Cam, Fairley drilled at Auburn
Posted: Wednesday, March 9, 2011 4:44 pm
By: By JOHN ZENOR, AP Sports Writer
AUBURN, Ala. (AP) — Heisman Trophy winner Cam Newton waited more than four hours while his Auburn teammates went through their drills at pro day.
Then came the 48-minute grand finale, where the quarterback once again put his arm and footwork on display before dozens of NFL officials. Newton felt he had plenty to prove after drawing less-than-rave reviews for his throwing session at the combine.
“Every single day I feel like I have coaching pointers,” the 6-foot-5, 248-pounder said. “The combine was no different. I left there not happy with my performance but came out today and wanted to focus on the things I didn’t do well at the combine.”
That means making passes on patterns like comebacks, posts and out routes and being more consistent in making the transition from the spread to prostyle offenses.
His performance drew some nice reviews.
“It was way better than the combine,” NFL Network analyst Mike Mayock said. “I saw what I expected to see. He’s a big-armed kid. He’s working real hard on his footwork. By no means is he a finished product. Like any spread quarterback, he’s got a long way to go with his footwork.”
There were 125 NFL officials, including five head coaches, at the 51⁄2-hour pro day, Auburn said.
That includes new Carolina coach Ron Rivera, whose team has the first overall pick that some buzz has indicated might go to either Newton or Auburn defensive tackle Nick Fairley.
Rivera declined to comment on the afternoon, but praised Newton at the combine.
Newton and Fairley both participated only in the position drills and let their 40 times and other performances from the combine stand.
That meant a long wait for both, who went back-to-back at the end. Newton chatted with NFL types — including Rivera — and former teammates, shagged field goals and basically hung out until his time came.
Even with all the focus on his throws, he offered both wide smiles and banter to people on the sidelines.
Unofficially, he threw 53 passes with receivers running routes and completed 42 of them with a few drops and several overthrows, including a couple on deep sideline routes.
He was 10-for-10 before that.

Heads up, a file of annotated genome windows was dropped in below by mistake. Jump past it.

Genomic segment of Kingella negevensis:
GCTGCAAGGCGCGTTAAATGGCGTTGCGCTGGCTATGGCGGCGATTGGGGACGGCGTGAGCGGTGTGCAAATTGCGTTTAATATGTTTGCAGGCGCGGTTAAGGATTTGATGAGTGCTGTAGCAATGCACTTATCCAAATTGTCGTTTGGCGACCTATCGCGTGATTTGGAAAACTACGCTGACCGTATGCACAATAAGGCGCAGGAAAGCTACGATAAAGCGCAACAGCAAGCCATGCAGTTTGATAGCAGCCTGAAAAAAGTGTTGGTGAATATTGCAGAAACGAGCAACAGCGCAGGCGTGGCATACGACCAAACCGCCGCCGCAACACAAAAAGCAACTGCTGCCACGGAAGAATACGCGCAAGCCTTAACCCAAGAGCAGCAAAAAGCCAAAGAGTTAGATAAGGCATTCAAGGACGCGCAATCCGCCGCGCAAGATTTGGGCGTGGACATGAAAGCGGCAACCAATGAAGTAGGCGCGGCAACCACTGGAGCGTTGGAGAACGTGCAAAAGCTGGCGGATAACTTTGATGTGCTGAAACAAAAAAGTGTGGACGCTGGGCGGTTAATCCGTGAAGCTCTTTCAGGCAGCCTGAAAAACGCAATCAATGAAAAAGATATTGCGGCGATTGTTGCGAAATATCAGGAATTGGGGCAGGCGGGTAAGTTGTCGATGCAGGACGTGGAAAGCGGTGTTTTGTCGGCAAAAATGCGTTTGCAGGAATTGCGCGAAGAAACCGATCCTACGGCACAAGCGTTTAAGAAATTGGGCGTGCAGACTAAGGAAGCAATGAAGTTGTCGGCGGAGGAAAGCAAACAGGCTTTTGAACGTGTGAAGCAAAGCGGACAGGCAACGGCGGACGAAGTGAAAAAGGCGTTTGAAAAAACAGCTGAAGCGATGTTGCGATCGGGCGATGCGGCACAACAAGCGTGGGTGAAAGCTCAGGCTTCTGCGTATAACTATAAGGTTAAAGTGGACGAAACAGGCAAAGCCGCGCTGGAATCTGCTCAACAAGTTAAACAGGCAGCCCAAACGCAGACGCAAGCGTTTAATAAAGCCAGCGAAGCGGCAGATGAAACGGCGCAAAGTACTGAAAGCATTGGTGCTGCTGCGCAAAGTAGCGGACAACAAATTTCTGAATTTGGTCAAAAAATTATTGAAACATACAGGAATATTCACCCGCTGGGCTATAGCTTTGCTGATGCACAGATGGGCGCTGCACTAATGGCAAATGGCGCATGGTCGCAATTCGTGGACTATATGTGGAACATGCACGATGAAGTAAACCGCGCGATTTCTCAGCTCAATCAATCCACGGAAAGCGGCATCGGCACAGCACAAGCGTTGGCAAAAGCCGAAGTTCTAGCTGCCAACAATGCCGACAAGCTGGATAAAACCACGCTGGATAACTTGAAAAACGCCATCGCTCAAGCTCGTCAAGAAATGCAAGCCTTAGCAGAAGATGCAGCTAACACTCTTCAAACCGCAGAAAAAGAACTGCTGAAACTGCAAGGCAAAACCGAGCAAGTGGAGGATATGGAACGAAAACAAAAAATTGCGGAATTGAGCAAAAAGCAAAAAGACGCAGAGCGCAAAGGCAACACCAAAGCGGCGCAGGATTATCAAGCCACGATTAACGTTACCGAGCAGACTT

His personal coach, George Whitfield Jr., called out a checklist of plays and then asked if there were any more that NFL officials wanted to see.
“That was his routine today. Go through it. Attack everything,” said Whitfield, who has been working with Newton in San Diego. “And I thought he did that. He had fun. He’s laughing, he’s playing. I kind of think playing back here at Jordan-Hare (Stadium) maybe added a little bit to his comfort level, and hey, he’s a very, very proud athlete and he’s a very competitive guy.”
“If Michael Jordan one night scores 20 points, you best believe the next team that he faces is going to have deal with 45 going in. I think that’s the kind of mindset Cam had today.”
Whitfield said new Titans offensive coordinator Chris Palmer — who might be looking to replace another mobile quarterback, Vince Young — and Cardinals coach Ken Whisenhunt asked for a couple of more throws.
Buffalo general manager Buddy Nix said he saw what he wanted to out of Newton, but emphasized that much more goes into drafting a player.
“Workouts are a small piece of the puzzle,” said Nix, a former Auburn coach. “We go by how they play. Throwing’s good. You can tell something about his release and you can tell something about his arm, but the only way you can tell if a guy can play quarterback is when he’s being rushed and you’ve got coverage and you’ve got to throw it in a tight spot. That’s kind of what we go by, 80 percent probably.”
The Bills own the third overall pick.
Fairley, who won the Lombardi Award, didn’t get quite the comprehensive look during a series of drills with other defensive linemen.
“If anybody can tell if a guy can play football running through those dummies, he’s better than I am,” Nix said. “But you do see athletic ability. He’s got great ability and good feet and speed and burst and all those things. He’s a good player. He makes plays on Saturday and he’ll make them again on Sunday.”
Fairley said he thought the day went “real well.” He’s still having trouble getting used to getting to talk with NFL coaches.
“It feels weird,” he said. “I see those guys on TV and then those guys actually come and talk to me. It feels kind of good.”